The Great Comet of 1861
While the United States was focused on the outbreak of the War Between the States that broke out on April 12, 1861, another event took place that drew everyone’s eyes to the Heavens when a great comet appeared in the sky.
Image of what the great comet of 1861 may have looked like (Library of Congress)
First discovered in May, 1861
The actual beginning of the Civil War took place at Fort Sumter, South Carolina on April 12, 1861. On May 13, 1861, an unexpected comet was first sighted in Australia on May 13, 1861, by John Tebbutt of Windsor, New South Wales, Australia. The comet remained visible for many months, but it was not visible in the northern hemisphere until June 29th. In this excerpt from letter to his father, written on July 3rd, 1861, John E. Hall included a note about the comet in his letter.
Wednesday morn 3 1861
Dear father I have not yet had a chance to send this letter to the office but will do so this morning. Our post master (Bob Hallonquist) has resigned and no other arrangements have yet been made to get letters to the office. All of our letters & things should be directed to Manassas junction. Col Seibels went to the junction yesterday and brought back last night the box with the pistol and money that you sent to Bolling and Len. I opened them and gave Len his money (twenty dollars) which he said was al correct. I shall carry Bollings things to them him to day.
We had another alarm in camp last night about ten oclock. But most of the men thought it was a false alarm and did not get much excited. Crenshaw is doing very well to day.
We had a splendid view of the comet last night, it was brilliant and beautiful. Tom McKeithen and Frank Rives request me to ask you to see their fathers and get them the to assist you in getting a negroe. I hate to ask so much of you. I know it is asking too much.
My love to all
Jno E Hall
Closest to Earth on June 30th
On June 30, 1861, the comet, (formerly designated C/1861 J1 and 1861 II) made its closest approach to the Earth and even cast shadows at night. It was said that the comet “may have interacted with the Earth in an almost unprecedented way. For two days, when the comet was at its closest, the Earth was actually within the comet’s tail, and streams of cometary material converging towards the distant nucleus could be seen.”1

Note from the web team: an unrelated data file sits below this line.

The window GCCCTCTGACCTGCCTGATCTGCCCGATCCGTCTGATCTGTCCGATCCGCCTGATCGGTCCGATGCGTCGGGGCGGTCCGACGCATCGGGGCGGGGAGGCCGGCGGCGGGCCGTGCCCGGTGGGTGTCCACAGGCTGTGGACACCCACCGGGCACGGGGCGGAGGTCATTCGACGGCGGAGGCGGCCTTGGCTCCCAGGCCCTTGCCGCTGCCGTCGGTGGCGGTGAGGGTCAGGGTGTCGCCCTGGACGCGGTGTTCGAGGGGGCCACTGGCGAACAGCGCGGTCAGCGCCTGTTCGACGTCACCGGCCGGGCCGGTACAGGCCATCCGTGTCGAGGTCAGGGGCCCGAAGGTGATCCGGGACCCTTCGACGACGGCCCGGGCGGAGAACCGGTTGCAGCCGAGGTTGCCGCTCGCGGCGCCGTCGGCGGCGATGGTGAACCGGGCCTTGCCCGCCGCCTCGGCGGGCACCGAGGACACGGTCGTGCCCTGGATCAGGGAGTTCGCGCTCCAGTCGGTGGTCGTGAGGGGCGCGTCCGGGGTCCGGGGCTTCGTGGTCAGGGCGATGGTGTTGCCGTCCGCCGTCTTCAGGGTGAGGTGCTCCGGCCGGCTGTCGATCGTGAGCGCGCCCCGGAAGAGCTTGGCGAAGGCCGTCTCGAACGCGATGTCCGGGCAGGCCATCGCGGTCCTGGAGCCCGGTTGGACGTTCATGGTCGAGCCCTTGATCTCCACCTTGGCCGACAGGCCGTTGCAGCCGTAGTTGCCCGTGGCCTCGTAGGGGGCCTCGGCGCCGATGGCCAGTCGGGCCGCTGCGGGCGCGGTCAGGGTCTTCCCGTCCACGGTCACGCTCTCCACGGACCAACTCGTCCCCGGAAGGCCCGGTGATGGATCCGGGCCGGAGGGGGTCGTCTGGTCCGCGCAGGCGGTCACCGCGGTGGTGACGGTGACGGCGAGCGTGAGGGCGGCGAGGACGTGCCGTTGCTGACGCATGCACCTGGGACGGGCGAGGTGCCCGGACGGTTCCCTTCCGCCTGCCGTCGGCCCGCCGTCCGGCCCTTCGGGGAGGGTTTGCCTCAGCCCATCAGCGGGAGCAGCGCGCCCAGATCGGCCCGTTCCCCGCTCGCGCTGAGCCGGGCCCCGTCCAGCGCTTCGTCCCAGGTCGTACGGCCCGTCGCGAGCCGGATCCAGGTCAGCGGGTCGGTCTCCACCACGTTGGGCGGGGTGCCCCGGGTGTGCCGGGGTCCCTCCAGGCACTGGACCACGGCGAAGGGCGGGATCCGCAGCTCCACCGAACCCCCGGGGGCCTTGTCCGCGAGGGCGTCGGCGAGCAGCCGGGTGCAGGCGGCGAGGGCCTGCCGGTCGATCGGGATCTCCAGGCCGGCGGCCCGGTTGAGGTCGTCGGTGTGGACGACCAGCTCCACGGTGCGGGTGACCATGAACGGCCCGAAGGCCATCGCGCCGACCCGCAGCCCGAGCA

The comet was no ordinary comet. It was the brightest comet to light the skies in around fifty years and was even visible during daylight hours.
On June 30th, 1861, the CSS Sumter, commanded by Raphael Semmes, ran the blockade, the following was reported by Hubbard, an astronomer:
A brilliant comet crossed the skies. With a fiery head and a long streamer of light the dazzling comet cut across the mid evening in a sudden, unexpected visit. Was it just an astronomical phenomenon or was it prophetic of something more? One paper said the scientists were astonished, and they were timid frightened because it had ‘taken the country by storm.
“By August, the comet was no longer visible to the naked eye, but it was visible in telescopes until May 1861.2”
Prior to statehood, Alabama was a vast wilderness with a large Native American population. It is only natural that when new immigrants from other states arrived, conflicts over the land would arise. Soon, these small conflicts exploded into war.
Alabama Footprints Confrontation is a collection of lost and forgotten stories that reveals why and how the confrontation between the Native American population and settlers developed into the Creek-Indian War as well as stories of the bravery and heroism of participants from both sides.
Some stores include:
- Tecumseh Causes Earthquake
- Terrified Settlers Abandon Farms
- Survivor Stories From Fort Mims Massacre
- Hillabee Massacre
- Threat of Starvation Men Turn To Mutiny
- Red Eagle After The War